Fri | Dec 2, 2016

Robert Lightbourne Tackles Absenteeism

Published:Tuesday | April 28, 2015 | 12:00 AM

Robert Lightbourne High has been making efforts to tackle the chronic problem of absenteeism that plagues the

St Thomas school.

Speaking with The Gleaner, principal at Robert Lightbourne, Alfred Thomas, indicated that while the school still suffers from the problem of absenteeism, there has been a noticeable downward trend in the number of absent students.

"I can't give an accurate percentage because we are currently doing the calculations, but we know there has been some improvements because there are some programmes that we have put in place," he said.

The National Education Inspectorate report of 2012 for the school indicated an attendance rate of 66 per cent.

Thomas declared that when the figures are computed, that rate should see an increase.

"It has improved, because I know with the checks we have made with the registers and the interventions such as constant contacting of the parents ... . Also, the guidance counsellors have gone out to the community and in some instances we have gotten the assistance of CDA (Child Development Agency."

Assist students financially

Thomas also said the school has been able to assist students financially using proceeds from its agriculture programme, through which produce from the farm at the institution is sold to raise funds.

He said this is used to deal with the shortfall and delay of funds from the Programme for Advancement Through Health and Education (PATH).

According to Thomas, one of the main reasons for absenteeism at the school is the financial difficulty faced by parents.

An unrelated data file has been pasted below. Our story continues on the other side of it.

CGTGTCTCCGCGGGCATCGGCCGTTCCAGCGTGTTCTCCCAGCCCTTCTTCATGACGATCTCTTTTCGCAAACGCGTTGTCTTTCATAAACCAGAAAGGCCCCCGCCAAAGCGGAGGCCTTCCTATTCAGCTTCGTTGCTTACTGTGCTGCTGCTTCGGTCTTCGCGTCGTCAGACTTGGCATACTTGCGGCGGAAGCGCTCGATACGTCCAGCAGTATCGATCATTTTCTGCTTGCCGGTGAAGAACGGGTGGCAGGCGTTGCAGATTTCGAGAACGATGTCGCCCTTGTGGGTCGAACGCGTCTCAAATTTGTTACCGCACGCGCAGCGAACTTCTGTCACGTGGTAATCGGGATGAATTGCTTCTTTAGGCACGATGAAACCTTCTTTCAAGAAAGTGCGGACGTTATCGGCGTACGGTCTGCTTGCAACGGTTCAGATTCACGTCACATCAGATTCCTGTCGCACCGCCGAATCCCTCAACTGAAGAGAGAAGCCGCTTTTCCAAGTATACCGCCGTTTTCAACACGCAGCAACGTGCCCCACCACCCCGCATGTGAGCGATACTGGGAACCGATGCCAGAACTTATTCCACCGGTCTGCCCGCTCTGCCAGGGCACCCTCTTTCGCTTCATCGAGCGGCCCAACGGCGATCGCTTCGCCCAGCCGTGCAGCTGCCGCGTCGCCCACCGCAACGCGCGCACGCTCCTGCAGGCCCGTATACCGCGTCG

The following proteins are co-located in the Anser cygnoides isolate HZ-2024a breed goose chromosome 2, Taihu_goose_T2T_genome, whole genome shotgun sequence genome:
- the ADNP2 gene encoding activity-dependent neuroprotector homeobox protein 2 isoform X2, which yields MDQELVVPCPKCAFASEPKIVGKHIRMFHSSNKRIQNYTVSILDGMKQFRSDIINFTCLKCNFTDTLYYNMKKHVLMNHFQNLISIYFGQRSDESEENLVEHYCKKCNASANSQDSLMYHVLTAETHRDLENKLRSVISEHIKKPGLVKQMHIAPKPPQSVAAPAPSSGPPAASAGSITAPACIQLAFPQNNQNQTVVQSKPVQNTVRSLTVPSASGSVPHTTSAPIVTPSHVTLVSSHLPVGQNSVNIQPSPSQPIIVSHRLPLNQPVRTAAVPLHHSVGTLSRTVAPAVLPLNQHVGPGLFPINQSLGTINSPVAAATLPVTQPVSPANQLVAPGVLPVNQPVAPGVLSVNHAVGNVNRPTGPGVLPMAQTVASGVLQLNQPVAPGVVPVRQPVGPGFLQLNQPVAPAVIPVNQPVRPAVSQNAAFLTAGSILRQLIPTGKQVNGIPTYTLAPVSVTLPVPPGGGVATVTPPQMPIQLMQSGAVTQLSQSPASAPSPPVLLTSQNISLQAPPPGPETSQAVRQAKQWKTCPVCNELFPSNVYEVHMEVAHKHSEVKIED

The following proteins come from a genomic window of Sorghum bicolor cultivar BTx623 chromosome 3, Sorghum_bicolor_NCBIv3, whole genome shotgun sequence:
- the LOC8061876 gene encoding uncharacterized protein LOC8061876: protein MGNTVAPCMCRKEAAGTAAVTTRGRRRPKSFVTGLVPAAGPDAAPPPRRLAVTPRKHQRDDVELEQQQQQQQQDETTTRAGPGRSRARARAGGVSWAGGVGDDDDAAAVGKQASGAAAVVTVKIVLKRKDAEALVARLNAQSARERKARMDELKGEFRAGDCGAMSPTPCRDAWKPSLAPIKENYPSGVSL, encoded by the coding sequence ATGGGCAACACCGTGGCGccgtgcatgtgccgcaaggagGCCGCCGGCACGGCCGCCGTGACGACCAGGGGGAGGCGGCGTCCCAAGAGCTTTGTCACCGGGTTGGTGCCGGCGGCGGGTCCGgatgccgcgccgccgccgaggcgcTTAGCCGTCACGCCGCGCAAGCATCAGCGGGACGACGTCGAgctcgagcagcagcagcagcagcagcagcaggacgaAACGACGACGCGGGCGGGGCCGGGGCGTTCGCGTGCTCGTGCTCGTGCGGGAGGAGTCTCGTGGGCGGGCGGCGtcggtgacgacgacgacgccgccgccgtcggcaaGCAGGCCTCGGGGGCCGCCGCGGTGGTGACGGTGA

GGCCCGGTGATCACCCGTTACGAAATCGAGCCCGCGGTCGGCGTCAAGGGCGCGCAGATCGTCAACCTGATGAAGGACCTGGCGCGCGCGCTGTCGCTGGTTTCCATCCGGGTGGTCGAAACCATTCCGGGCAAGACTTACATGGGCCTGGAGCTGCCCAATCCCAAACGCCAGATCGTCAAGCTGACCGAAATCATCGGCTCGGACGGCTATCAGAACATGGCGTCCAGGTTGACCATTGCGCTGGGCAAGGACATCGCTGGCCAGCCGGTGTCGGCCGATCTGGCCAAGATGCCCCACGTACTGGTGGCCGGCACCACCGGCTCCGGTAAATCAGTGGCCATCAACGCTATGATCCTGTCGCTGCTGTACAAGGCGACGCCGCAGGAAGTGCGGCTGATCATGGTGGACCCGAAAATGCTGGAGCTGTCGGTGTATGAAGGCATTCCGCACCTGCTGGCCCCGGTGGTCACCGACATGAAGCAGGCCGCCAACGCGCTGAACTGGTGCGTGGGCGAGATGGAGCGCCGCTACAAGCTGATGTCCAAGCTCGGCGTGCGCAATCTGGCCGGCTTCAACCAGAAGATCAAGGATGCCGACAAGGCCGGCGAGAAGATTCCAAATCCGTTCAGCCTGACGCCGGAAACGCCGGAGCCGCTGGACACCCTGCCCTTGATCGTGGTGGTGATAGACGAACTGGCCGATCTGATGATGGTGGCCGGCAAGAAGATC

"You find that the children can only come to school on the days when they are provided with PATH lunches, and even on other days we have to be providing bus fare for students and, when we are unable to, we have low attendance," he said.

Thomas also explained to The Gleaner that the problem is most severe among his fifth-form students, with some dropping out of school to work in order to provide an income for their families. This, he said, affects the school's ranking in Caribbean Secondary Education Certificate examinations, as these students are still counted as part of the cohort.

The school has been receiving assistance from the Ministry of Education and the Jamaica National (JN) Foundation through its iLead initiative.

Dr RenÈe Rattray, education programmes director at JN Foundation, said, "We have helped them to create systems that will better record data and track the data on absenteeism and punctuality and look at solutions to address the problem."

Rattray also disclosed that absenteeism was a chronic problem in a lot of the schools with which she works, particularly those in rural areas.

andre.poyser@gleanerjm.com